3. Be ready for failure. Everyone fails at some point, it’s part of the process of becoming successful. Remember that grades don’t measure your self-worth or potential. Don’t let one failure all wo you to give up. Keep trying.
  4. Learn to balance your social life and academic life. You can work hard and play hard but find a balance between your studies and social life.
  5. Be dedicated. If you thought you studied hard in school, get ready to hit the books even harder. Higher education is your gateway to a better future. If it was easy, everyone would be doing it.
  6. Enjoy yourself. Student life can be a fun experience but never forget the primary goal is to get an education.

We offer support, get in touch

If you’re not sure what to study, take our online quiz. https://imm.ac.za/not-sure-what-to-study/

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The Link between education and income

DCL Blog – The Link between education and income

The relationship between education and income

Education is defined as the act or process of imparting or acquiring general knowledge, developing the powers of reasoning and judgment, and generally of preparing oneself or others intellectually for mature life. In other words, it is the process of achieving knowledge, values, skills, beliefs, and moral habits.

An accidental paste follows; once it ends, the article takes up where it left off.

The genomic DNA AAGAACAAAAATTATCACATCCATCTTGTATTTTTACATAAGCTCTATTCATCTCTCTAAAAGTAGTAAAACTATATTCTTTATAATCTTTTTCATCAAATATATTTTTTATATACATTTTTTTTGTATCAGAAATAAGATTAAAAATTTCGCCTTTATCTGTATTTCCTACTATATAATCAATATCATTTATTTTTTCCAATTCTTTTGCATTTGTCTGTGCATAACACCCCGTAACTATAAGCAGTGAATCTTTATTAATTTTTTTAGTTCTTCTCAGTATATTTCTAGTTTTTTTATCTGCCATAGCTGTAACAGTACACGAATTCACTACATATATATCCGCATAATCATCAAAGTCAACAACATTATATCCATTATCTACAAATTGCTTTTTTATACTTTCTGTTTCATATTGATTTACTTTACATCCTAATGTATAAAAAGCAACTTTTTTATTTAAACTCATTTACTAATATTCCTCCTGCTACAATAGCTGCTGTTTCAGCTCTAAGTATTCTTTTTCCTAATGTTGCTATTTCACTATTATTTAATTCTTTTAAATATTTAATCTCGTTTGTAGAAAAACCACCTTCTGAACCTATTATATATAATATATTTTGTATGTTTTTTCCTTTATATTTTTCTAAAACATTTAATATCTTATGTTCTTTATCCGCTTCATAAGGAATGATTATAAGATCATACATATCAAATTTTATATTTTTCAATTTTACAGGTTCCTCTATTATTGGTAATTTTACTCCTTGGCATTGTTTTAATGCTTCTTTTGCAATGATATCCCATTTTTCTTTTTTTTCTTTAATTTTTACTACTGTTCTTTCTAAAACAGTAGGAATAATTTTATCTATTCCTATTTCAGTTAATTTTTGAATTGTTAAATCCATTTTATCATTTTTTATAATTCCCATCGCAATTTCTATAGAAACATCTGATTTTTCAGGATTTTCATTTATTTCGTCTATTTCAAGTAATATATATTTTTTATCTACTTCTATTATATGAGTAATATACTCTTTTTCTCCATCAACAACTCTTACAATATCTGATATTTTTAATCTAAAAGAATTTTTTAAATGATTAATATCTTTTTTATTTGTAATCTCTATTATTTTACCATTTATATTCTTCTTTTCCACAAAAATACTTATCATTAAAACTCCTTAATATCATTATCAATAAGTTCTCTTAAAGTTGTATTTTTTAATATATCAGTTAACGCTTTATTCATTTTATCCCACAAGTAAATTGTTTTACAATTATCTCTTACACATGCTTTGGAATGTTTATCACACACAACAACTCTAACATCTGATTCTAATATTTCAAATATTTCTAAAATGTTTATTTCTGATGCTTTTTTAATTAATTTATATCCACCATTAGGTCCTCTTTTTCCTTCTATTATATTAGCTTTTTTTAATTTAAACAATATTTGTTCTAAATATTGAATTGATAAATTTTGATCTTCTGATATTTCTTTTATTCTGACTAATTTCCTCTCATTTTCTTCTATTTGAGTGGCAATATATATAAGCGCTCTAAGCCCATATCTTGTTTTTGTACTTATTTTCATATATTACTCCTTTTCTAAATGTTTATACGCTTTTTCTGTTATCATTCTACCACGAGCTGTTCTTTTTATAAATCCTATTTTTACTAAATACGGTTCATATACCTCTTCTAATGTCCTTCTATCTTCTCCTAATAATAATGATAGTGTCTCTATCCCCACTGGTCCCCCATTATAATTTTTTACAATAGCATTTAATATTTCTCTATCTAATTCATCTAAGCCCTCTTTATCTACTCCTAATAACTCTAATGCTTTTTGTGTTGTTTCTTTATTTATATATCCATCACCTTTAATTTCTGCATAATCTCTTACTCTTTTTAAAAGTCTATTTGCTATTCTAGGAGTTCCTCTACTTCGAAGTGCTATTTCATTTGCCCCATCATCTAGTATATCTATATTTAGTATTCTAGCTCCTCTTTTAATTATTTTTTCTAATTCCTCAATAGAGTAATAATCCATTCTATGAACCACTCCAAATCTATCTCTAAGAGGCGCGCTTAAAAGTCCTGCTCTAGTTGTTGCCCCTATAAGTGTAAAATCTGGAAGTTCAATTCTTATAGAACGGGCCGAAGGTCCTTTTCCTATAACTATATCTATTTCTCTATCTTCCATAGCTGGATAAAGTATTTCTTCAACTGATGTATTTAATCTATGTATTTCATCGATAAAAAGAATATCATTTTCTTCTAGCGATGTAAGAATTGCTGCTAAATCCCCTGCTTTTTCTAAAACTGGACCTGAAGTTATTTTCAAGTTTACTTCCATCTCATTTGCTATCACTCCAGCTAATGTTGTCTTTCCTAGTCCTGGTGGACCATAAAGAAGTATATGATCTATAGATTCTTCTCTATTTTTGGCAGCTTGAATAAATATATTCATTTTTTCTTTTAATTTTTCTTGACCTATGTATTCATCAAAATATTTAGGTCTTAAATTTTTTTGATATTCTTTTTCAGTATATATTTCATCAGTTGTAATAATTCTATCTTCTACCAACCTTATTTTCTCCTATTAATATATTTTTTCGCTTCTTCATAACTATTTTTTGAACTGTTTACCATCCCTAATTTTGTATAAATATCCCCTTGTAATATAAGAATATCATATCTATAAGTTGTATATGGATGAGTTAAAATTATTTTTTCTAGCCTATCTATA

Francis Bacon once said that “knowledge is power”. This is still true since higher education is a fundamental part of personal, national and global development. Not only does it shape independent minds, but it is also important for the continued growth of the economy. There are many reasons to seek higher education – some do it for job security, others do it to advance their knowledge but probably the most common reason is financial ambition. We all want to make a better life and for most this means we need to educate ourselves so we can qualify for positions that earn more.

The link between education and income

Generally, the more educated an individual is, the higher their income potential will be; education is often referred to as an investment in human capital.  

Matriculants in South Africa can expect to earn twice as much as someone with an incomplete high school career. Moreover, a tertiary certificate could result in a 63% increase in income while a bachelor’s degree would see a 330% jump. (BusinessTech, 2019)

To put this into perspective, data from Analytico covering a total sample size of 717,364 individuals in South Africa concluded that matriculants typically earn R4 977 per month, diploma holders earn R13 378 per month and bachelor’s degree holders earn upwards of R21 527 per month.

Why aren’t more people getting educated?

Even though education is considered a basic human right, only 13.8% of South African adults over the age of 20 attended school up until grade 7. Furthermore, 51% of South African youth between the ages of 18 and 24 claim they did not have the financial means to pay for their tuition. 18% of those aged between 18 and 24 who were not attending educational institutions stated that their poor academic performance prevented them from furthering their studies.